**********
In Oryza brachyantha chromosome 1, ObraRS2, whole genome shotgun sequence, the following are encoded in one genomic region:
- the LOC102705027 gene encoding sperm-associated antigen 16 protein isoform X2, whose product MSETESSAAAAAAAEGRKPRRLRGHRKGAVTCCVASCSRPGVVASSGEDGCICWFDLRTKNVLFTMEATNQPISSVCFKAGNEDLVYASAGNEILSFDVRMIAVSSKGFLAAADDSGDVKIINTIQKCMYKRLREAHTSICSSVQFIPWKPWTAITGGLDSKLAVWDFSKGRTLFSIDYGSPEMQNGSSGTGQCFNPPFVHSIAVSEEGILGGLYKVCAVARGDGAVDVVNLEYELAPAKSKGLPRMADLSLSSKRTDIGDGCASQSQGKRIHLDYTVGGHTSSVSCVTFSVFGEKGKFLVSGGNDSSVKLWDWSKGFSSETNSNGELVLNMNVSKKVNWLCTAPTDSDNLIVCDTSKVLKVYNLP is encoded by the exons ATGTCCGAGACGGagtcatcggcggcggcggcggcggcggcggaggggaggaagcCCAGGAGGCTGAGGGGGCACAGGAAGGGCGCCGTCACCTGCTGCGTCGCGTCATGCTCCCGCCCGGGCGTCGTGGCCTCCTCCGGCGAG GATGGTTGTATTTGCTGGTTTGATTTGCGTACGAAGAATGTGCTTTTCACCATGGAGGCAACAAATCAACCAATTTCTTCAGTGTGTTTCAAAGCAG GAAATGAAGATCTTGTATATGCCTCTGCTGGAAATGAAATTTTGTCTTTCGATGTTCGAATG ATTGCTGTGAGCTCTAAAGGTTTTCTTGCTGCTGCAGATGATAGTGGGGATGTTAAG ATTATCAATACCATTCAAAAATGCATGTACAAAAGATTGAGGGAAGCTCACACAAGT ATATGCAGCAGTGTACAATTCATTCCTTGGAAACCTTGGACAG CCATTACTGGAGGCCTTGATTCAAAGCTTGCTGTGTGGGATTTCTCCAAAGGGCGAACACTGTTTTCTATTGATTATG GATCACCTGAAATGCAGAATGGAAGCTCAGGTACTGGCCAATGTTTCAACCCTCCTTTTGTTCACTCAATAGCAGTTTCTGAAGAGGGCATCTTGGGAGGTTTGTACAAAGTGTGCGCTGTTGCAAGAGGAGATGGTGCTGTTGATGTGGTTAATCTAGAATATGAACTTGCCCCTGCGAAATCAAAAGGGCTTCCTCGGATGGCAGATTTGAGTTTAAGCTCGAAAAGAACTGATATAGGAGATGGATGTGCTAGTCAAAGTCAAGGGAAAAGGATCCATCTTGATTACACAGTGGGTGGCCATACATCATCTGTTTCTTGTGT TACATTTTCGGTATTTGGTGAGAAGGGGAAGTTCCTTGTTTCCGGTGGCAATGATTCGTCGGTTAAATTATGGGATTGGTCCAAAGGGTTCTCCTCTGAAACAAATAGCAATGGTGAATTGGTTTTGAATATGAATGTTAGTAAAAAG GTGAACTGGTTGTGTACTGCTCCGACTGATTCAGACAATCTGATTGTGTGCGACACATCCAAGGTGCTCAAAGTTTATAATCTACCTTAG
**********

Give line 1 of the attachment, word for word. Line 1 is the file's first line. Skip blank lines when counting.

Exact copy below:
In Oryza brachyantha chromosome 1, ObraRS2, whole genome shotgun sequence, the following are encoded in one genomic region: